The COVID-19 pandemic has had many effects on children’s health, and one of them is a lag in checkups and immunizations.
Many parents put off routine checkups for their kids, choosing to avoid doctors’ offices for anything except urgent and acute matters. Now those parents are being urged to get their kids back for checkups and immunizations.
“A lot of families canceled their checkups knowing it wasn’t an urgent need at that moment, so a lot of families, a lot of children, got really behind on their standard vaccine series,” said Dr. Rebecca Carter, a practicing pediatrician as well as an assistant professor of pediatrics at the University of Maryland School of Medicine.
“Now that life is getting to a new semblance of what normal will look like, we’re really putting out the word that we really need families to reach back out to pediatricians.”
Carter said the delays in getting checkups are one reason why there’s been a decline in the number of kids who are up to date with routine vaccinations. It might be more top-of-mind if you have younger kids, because you’re used to them getting so many shots in their first few years. But there’s concern with older kids.
“There’s a series of vaccines that we typically give right around the age of 11,” Carter said.
Over the two-plus years of the pandemic, “that means a lot of those kids who may have missed it early on are now into their high school years, and they may not be well protected against meningitis, against tetanus and pertussis, and may or may not have started their HPV series.”
“We really want to try to make sure all of those kids, especially entering end of middle school into high school, are getting that coverage.”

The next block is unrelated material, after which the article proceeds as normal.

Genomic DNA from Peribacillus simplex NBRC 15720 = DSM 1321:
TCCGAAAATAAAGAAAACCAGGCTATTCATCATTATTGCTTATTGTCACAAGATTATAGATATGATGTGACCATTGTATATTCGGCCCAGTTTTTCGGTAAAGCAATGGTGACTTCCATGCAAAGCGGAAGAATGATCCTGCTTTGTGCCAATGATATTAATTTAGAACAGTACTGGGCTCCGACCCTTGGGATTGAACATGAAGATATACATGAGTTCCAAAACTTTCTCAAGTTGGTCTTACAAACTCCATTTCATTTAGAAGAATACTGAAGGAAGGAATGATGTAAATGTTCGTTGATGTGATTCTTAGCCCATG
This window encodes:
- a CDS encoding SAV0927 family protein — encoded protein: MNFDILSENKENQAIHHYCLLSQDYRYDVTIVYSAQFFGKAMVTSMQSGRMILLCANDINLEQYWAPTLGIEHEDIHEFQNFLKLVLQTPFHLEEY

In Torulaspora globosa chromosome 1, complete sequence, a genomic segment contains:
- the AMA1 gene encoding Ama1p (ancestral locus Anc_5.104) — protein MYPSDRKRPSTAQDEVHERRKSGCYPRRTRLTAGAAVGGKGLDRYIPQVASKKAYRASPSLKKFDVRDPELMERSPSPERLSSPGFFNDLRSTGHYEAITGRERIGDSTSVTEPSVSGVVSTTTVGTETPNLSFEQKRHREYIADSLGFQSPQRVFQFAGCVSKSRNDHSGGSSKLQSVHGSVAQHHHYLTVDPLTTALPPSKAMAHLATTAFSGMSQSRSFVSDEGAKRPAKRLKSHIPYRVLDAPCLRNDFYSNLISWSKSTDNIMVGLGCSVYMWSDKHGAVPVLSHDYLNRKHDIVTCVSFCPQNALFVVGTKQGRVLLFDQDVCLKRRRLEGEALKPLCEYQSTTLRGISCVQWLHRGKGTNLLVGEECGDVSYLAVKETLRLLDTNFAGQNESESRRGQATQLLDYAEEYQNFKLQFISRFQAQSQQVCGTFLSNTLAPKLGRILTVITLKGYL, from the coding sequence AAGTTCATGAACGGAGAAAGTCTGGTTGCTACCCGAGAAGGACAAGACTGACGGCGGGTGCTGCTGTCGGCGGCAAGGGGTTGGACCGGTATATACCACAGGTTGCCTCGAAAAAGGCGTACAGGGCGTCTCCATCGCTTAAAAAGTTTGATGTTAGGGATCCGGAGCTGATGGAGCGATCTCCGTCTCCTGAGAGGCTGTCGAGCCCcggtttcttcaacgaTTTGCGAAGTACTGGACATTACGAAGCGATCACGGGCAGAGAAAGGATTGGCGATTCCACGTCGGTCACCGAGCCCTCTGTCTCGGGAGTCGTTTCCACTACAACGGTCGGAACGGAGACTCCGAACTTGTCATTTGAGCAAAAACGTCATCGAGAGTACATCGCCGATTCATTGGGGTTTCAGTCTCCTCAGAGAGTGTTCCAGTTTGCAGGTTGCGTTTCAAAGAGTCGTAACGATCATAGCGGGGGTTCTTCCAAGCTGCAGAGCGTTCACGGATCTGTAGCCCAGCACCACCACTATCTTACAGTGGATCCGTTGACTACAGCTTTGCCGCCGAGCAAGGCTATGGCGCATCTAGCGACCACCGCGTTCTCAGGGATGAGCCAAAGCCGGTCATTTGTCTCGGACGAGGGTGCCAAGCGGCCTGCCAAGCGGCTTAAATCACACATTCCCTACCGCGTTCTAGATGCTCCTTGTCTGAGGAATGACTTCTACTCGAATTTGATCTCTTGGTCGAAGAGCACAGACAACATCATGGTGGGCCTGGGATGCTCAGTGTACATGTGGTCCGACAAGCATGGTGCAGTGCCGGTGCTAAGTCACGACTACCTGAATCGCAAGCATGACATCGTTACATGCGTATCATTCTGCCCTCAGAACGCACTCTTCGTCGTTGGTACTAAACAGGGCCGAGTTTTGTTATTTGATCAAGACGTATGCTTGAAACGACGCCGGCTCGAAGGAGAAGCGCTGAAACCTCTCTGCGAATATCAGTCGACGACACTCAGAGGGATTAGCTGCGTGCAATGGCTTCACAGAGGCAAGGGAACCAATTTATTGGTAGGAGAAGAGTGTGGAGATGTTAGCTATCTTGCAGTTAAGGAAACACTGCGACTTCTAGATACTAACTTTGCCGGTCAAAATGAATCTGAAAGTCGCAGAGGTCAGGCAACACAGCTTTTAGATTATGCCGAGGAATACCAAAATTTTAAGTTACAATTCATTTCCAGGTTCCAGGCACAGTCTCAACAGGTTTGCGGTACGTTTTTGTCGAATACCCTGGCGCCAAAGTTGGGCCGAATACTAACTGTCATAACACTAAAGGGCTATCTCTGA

The D.C. public school system recently announced it was pushing back the deadline for students to provide documentation that they’re caught up on all their childhood immunizations. At the beginning of the month, a significant number of students were either behind on their shots, or had not reported they were caught up on their immunizations against a variety of diseases, such as measles, polio, hepatitis, as well as the ones mentioned by Carter.
“The point of our vaccine requirements — there’s really no difference this year than there have been in previous years — is to make sure kids are safe and the school community is safe,” D.C. Mayor Muriel Bowser said at her first-day-of-school news conference Monday. “We want everybody to get a chance to get their record straight so that we can continue with the school year.”
To help accomplish that, DCPS said it will stress accessibility to the students and their families who have fallen behind.
“Schools have the ability to schedule that type of vaccination clinic on their campuses,” said DCPS Chancellor Lewis Ferebee. “We will also have a number of pop-up opportunities throughout the school year. We’re taking a targeted approach where we know our numbers may be higher at some schools or communities than others.”